Central Opioid Inhibition of Neuroendocrine Stress Responses in Pregnancy in the Rat Is Induced by the Neurosteroid Allopregnanolone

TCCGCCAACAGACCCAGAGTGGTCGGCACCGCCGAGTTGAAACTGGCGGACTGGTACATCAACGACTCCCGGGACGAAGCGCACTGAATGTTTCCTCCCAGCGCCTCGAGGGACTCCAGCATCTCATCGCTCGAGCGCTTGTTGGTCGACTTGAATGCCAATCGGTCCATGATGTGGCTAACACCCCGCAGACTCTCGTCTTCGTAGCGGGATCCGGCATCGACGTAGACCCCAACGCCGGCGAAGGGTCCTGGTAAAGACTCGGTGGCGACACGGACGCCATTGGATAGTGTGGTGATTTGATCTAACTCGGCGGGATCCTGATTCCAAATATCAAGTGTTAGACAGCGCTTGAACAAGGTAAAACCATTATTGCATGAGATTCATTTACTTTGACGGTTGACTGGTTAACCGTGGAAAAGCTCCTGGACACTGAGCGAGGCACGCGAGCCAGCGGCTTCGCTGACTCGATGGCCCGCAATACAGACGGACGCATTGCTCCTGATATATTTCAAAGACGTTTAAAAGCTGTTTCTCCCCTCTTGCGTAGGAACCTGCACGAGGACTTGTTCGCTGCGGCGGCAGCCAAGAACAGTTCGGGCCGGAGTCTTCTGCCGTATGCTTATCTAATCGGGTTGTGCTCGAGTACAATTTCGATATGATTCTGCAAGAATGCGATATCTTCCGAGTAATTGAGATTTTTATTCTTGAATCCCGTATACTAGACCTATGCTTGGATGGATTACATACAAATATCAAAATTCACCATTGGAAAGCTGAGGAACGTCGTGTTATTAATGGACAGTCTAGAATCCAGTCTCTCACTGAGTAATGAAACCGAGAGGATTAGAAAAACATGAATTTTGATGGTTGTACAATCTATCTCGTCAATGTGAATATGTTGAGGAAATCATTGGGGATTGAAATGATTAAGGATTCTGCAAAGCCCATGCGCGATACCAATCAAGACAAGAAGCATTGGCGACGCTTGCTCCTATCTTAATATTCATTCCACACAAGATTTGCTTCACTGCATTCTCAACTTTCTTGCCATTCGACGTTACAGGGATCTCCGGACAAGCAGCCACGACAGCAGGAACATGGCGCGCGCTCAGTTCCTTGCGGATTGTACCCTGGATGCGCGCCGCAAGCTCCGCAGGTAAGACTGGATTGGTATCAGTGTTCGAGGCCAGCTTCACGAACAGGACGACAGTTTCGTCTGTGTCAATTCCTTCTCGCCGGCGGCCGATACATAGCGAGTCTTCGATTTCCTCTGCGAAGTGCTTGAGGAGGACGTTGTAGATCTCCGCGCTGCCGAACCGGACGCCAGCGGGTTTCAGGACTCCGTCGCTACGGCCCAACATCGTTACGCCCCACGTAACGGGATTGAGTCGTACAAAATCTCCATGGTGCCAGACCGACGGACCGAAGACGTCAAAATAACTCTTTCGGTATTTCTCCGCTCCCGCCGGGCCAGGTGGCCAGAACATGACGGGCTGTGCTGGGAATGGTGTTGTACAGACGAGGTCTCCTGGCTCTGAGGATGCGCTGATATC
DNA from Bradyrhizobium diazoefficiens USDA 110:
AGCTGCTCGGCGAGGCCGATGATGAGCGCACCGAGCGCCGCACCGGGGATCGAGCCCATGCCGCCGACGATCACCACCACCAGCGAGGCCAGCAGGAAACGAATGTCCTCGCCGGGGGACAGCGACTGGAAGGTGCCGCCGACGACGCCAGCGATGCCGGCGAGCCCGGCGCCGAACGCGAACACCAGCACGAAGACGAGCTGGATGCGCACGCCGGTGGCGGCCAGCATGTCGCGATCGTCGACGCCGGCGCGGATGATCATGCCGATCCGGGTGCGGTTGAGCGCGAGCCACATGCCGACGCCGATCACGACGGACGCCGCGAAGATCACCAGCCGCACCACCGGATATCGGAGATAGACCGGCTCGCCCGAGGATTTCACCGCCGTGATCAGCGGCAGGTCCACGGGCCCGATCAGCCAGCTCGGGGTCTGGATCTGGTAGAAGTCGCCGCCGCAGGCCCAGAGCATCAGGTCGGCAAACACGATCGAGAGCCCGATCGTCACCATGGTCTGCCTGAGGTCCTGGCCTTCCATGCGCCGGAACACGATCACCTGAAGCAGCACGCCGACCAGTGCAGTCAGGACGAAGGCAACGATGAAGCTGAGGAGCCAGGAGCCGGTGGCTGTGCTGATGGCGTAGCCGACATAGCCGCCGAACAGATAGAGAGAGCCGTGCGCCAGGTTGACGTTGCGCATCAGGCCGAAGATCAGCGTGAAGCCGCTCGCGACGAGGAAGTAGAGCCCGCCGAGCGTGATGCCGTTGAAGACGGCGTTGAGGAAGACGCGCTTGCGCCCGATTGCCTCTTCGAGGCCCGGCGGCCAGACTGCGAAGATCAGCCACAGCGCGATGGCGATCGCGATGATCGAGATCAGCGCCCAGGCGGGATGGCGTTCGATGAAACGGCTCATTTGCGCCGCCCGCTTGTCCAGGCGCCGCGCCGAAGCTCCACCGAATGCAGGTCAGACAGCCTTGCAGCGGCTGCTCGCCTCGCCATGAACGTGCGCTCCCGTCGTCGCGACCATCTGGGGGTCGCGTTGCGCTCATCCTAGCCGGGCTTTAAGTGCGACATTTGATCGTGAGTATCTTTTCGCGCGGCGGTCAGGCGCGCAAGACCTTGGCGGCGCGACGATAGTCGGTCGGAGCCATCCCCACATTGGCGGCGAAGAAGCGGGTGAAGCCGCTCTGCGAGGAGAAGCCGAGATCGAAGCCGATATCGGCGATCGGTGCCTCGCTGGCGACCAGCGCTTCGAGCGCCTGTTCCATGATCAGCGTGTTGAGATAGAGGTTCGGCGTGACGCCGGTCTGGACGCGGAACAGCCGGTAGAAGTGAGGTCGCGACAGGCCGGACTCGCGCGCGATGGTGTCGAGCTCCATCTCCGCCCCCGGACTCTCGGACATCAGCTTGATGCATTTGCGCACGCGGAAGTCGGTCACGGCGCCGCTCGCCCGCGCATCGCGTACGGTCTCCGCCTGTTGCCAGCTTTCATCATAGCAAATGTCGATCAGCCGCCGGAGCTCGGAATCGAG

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The hypothalamus-pituitary-adrenal (HPA) axis is the major neuroendocrine stress response system. Corticotropin-releasing hormone (CRH) neurons in the parvocellular paraventricular nucleus (pPVN) play a key role in coordinating responses of this system to stressors. The cytokine interleukin-1 beta (IL-1 beta), mimicking infection, robustly activates these CRH neurons via a noradrenergic input arising from the nucleus tractus solitarii (NTS). In late pregnancy, HPA axis responses to stressors, including IL-1 beta, are attenuated by a central opioid mechanism that auto-inhibits noradrenaline release in the PVN. Here we show that the neuroactive progesterone metabolite allopregnanolone induces these changes in HPA responsiveness to IL-1 beta in pregnancy. In late pregnancy, inhibition of 5 alpha-reductase (an allopregnanolone-synthesizing enzyme) with finasteride restored HPA axis responses (rapidly increased pPVN CRH mRNA expression, ACTH, and corticosterone secretion) to IL-1 beta. Conversely, allopregnanolone reduced HPA responses in virgin rats. In late pregnancy, activity of the allopregnanolone-synthesizing enzymes (5 alpha-reductase and 3 alpha-hydroxysteroid dehydrogenase) was increased in the hypothalamus as was mRNA expression in the NTS and PVN. Naloxone, an opioid antagonist, restores HPA axis responses to IL-1 beta in pregnancy but had no additional effect after finasteride, indicating a causal connection between allopregnanolone and the endogenous opioid mechanism. Indeed, allopregnanolone induced opioid inhibition over HPA responses to IL-1 beta in virgin rats. Furthermore, in virgin rats, allopregnanolone treatment increased, whereas in pregnant rats finasteride decreased proenkephalin-A mRNA expression in the NTS. Thus, in pregnancy, allopregnanolone induces opioid inhibition over HPA axis responses to immune challenge. This novel opioid-mediated mechanism of allopregnanolone action may alter regulation of other brain systems in pregnancy.